Moms… Let your children fall – yes, I mean this literally, and figuratively. I know that I may incite anger in saying this, but I need to say something.
I get it, the real world is hard, and the initial instinct to protect and shield is all-encompassing, but you are not preparing them for anything if you don’t allow them to make mistakes. There will be a day where your little bird will have to spread their wings and fly on their own.
The hard truth is – you will not always be able to be there to catch them if they fall.
It took about 7 months to conceive my first son. He was a dream come true. From the moment the test read “pregnant” I was bursting with joy. There was a complication. I had a condition called placenta previa that typically rectifies itself as the pregnancy progresses. Mine did not do so quite as quickly as we would have hoped. My activity was drastically reduced. I wasn’t allowed to exercise, had to limit my walking and running, we had to move downstairs as the trek up and down on a daily basis became treacherous rather than routine.
I see so many amazing children – smart, bright, vibrant flowers that wilt and whither at the sign of anything difficult. Yes, we are in an age of technology, an era of information, but that does not mean that the world will not eat our children up and spit them out. Google does not have all the answers.
Through all of this, Google and the fonts of information that were my family members in the medical profession did nothing to ease my nerves. I did what I could – I journaled, rather than read about the multiple “worst case scenarios” of mothers bleeding out and perishing during delivery. I wrote letters for every day that I had my son within me on the off chance that the worst would happen. That way he would have some way of knowing me, despite my lack of being there.
It was important to me, even then, that he never be dependent on someone or something else in this world of pervasive technology. That he be able to take advantage of the blessing that is hard work. Too many times I have seen my students take the easy way out, and balk at the idea of studying or getting things done in a timely fashion.
In these letters I told him to learn how to wash his laundry, cook his own meals and how to manage his money. I wanted him to never be afraid of being alone, and to know two things – I would always love him, and if there is something he faced that was difficult, he should never quit – just try harder.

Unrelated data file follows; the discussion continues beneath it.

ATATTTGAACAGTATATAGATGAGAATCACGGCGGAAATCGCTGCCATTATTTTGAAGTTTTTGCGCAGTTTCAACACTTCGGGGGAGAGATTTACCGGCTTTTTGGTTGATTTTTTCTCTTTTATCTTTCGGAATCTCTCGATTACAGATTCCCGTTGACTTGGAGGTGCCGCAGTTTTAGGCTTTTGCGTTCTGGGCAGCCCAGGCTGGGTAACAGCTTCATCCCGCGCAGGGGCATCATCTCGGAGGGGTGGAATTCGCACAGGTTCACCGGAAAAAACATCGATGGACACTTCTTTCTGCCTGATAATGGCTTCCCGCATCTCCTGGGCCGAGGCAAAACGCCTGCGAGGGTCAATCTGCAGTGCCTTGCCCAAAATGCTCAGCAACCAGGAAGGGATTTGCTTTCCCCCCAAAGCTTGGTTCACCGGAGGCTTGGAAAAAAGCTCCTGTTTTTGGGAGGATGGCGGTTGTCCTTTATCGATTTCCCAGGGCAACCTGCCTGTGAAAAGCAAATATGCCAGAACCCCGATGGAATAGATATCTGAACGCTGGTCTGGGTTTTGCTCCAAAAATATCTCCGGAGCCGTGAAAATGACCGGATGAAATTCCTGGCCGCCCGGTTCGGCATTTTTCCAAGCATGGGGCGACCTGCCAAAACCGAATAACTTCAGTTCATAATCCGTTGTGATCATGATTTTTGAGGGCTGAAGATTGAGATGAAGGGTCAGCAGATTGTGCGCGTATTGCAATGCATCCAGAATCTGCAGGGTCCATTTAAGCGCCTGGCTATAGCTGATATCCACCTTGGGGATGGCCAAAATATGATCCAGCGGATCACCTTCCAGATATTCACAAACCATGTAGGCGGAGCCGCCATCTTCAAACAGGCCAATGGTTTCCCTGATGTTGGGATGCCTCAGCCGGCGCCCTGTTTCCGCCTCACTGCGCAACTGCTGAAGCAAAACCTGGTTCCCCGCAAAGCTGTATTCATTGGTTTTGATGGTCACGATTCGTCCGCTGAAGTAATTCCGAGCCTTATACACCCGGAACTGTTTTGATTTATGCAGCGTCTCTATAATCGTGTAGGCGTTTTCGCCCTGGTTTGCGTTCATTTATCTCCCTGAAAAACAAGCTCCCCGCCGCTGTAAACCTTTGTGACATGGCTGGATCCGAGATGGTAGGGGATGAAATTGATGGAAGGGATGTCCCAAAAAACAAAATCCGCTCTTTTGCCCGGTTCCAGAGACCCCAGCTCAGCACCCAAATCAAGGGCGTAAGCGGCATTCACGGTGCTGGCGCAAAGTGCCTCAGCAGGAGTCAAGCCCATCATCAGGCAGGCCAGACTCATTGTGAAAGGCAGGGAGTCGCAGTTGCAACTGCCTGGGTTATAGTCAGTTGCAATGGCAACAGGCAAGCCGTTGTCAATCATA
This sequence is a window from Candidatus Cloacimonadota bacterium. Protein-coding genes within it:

This world is not a kind one. At school if a student misbehaves, talks back or gets in a fight, they get sent to in school suspension. In the real world they are fired, receive a citation or get incarcerated. Are there exceptions? Of course there are, but not everyone is an exception. As parents we ready our children for these harsh realities, and by not allowing them to fail we are not preparing them adequately.
Luckily for Dean and me the worst did not come to pass, but my little guy came early. He was like a small bird, thin, delicate and frail; he resided in the NICU for his first three weeks of life. I was so scared. I had no need for my fear. “The Olmeda boy” would get angry with his IVs and rip them out every time they were placed within reach. He became known as the “baby with the attitude,” his single cocked eyebrow and frown of disapproval put The Rock to shame.
Life is not always a series of open doors and cries of how wonderful a person is. There are days that are pure wonder and happiness, and days where doors are slammed, cruel words and harsh critiques are spat and tears cloud our vision. Yes, we need to nurture and encourage, but not at the price of our children’s ability to cope with life’s inevitable mishaps or disappointments.
Dean just turned four earlier this week, is taller than most of his class at daycare and loves tee ball. Was he the best on his team? No. Did I tell him that he was the best? No. When he struggles I try to allow it to play out. Does that mean that his father and I don’t jump in at times to help? No, and disagreements often arise at the amount of “help” he is given (or not given).
For the most part he is learning that sometimes life is great, fun, and full of hugs. But sometimes, life can be hard. His team may not always win, he may not always be the best, and he may fall. His mantra? “Never say you can’t. You just try harder.”
That’s my boy.
Get ready world. This bird may stumble and fall, but he will get up. Those bruised wings will spread wide, and he will soar.